This is the eighth in a planned 20-part series of articles on intellectual property. In future posts, we will explore additional aspects of licensing and commercialization of products.
In this posting, we will provide an overview of two of the many facets of licensing: exclusivity and fields of use.
A license is an agreement that allows the licensee to use a technology for some purpose – usually to create products based on the technology, in exchange for a license fee and/or a commission on revenues.
In other words, the licensee will take the idea and turn it into a viable product or otherwise create some kind of revenue stream off the technology. The inventor will then see a portion of those revenues under the terms of the license.
License terms can vary widely and can encompass many things, all of which can be very important to the parties involved. In this post, we will look at exclusivity and fields of use. In upcoming posts, we will discuss other important terms.
Exclusive vs. non-exclusive
One of the more important aspects of licensing is the question of exclusivity – that is, whether there will be one licensee or several.
To the entity granting the license, factors in deciding whether to grant exclusivity will include the capability of the licensee to penetrate the markets, agreed-to minimum sales, the size of the market and other factors. For example, if a technology is going to address a multi-billion dollar market covering multiple applications, several licensees might be in order. However, for a much smaller market, the licensor might want to limit the licensees to one or two companies.
The licensor will not want too few licensees or he may not be adequately covering the potential market. However, the last thing either party wants is for there to be so many licensees that many are not successful, or the market is poisoned or confused.
To the licensee, exclusivity is important from a competitive standpoint – they will want the market to themselves. But, they will need to understand that, if the licensor is willing to consider exclusivity, the license fees will be higher and the licensee might be expected to pay the patent costs.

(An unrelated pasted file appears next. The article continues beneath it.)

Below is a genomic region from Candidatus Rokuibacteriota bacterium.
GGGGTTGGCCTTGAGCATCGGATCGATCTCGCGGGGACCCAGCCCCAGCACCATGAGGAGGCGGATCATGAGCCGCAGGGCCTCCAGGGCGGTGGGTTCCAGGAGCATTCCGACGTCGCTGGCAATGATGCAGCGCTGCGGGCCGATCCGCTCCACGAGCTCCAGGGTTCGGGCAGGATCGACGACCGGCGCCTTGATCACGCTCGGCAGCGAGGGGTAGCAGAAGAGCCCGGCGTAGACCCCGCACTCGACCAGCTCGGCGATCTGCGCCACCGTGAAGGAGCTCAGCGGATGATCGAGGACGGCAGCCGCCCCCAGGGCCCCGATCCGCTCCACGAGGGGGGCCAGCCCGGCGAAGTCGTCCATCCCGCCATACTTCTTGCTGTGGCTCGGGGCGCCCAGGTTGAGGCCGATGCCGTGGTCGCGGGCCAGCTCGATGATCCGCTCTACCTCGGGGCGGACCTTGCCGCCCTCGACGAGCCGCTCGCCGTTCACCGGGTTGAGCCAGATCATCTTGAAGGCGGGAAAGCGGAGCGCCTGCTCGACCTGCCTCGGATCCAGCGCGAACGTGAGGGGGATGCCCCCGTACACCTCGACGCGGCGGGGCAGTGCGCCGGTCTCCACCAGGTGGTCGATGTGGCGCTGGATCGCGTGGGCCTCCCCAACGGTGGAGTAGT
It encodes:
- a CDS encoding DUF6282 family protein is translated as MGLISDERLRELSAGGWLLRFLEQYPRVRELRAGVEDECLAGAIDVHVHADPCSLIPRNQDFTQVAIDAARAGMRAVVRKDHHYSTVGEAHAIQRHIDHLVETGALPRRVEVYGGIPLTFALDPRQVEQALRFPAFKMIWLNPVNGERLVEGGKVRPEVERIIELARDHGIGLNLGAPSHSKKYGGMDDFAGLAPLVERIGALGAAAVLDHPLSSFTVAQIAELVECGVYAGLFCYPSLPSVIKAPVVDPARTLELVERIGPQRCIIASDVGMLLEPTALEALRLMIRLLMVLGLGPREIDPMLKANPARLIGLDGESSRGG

So, it becomes a negotiation that takes into account the size of the market, the penetration ability of the licensee and the willingness of the licensee to pay a premium for the exclusivity as well as meet certain performance goals to maintain the exclusivity.
Exclusivity can take on several forms, however. They do not necessarily have to grant exclusivity or non-exclusivity for all applications or areas.
Fields of use
Licenses will typically define fields of use. The fields of use might be geographic, application-based a combination of the two.
The person granting the license might want someone with experience in certain fields to concentrate on those areas of expertise and leave other areas to more qualified people. The licensee might also be interested in using the technology in a certain area, as opposed to all areas.
For example, let’s say a company is licensing a new kind of battery. The company might be granted exclusivity for all applications in all areas throughout the world, or just for, say, batteries used in cell phones in the United States.
Or the license could be granted for exclusivity in one or more fields and non-exclusivity in others. For example, the battery licensee might have exclusivity for cell phones and non-exclusivity for batteries used in automobiles.
The license could also prohibit one licensee from participating in a certain application. For example, a license could be exclusive in cell phones, and non-exclusive in all other fields of use except power tools, where a license may not be granted (or where someone else may have exclusivity).
Also, there could be strictly geographic limitations. The licensee might have exclusivity in, say, Los Angeles County, non-exclusivity in the rest of the state of California, and be prohibited from selling in other areas.
Or the license could be a mixture of these factors.
It is important for both parties to understand and consider the market size and conditions, the experience and reach (or lack thereof) of the licensee and the expected impact in the various applications and geographic areas of the technology when deciding on the number of licensees and the granted fields of use.
Additional details on a typical license and its structure and terms will be addressed in upcoming installments.